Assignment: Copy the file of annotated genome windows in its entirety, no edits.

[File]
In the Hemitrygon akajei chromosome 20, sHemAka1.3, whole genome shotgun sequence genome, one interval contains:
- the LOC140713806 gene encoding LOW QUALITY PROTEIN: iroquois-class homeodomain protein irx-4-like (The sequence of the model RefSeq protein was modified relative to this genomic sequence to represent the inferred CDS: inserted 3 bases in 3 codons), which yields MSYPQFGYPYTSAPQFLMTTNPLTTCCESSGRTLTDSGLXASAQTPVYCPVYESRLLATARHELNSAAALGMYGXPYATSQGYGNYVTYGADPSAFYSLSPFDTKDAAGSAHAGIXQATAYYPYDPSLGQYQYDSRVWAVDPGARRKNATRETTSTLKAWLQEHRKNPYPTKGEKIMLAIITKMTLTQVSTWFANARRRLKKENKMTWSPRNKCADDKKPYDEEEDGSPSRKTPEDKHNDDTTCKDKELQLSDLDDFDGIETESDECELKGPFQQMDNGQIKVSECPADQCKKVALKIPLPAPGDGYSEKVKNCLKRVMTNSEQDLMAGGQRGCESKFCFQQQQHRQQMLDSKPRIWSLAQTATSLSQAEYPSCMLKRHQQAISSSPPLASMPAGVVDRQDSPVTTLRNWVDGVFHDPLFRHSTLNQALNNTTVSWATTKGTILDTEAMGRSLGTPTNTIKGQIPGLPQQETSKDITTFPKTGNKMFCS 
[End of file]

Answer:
In the Hemitrygon akajei chromosome 20, sHemAka1.3, whole genome shotgun sequence genome, one interval contains:
- the LOC140713806 gene encoding LOW QUALITY PROTEIN: iroquois-class homeodomain protein irx-4-like (The sequence of the model RefSeq protein was modified relative to this genomic sequence to represent the inferred CDS: inserted 3 bases in 3 codons), which yields MSYPQFGYPYTSAPQFLMTTNPLTTCCESSGRTLTDSGLXASAQTPVYCPVYESRLLATARHELNSAAALGMYGXPYATSQGYGNYVTYGADPSAFYSLSPFDTKDAAGSAHAGIXQATAYYPYDPSLGQYQYDSRVWAVDPGARRKNATRETTSTLKAWLQEHRKNPYPTKGEKIMLAIITKMTLTQVSTWFANARRRLKKENKMTWSPRNKCADDKKPYDEEEDGSPSRKTPEDKHNDDTTCKDKELQLSDLDDFDGIETESDECELKGPFQQMDNGQIKVSECPADQCKKVALKIPLPAPGDGYSEKVKNCLKRVMTNSEQDLMAGGQRGCESKFCFQQQQHRQQMLDSKPRIWSLAQTATSLSQAEYPSCMLKRHQQAISSSPPLASMPAGVVDRQDSPVTTLRNWVDGVFHDPLFRHSTLNQALNNTTVSWATTKGTILDTEAMGRSLGTPTNTIKGQIPGLPQQETSKDITTFPKTGNKMFCS 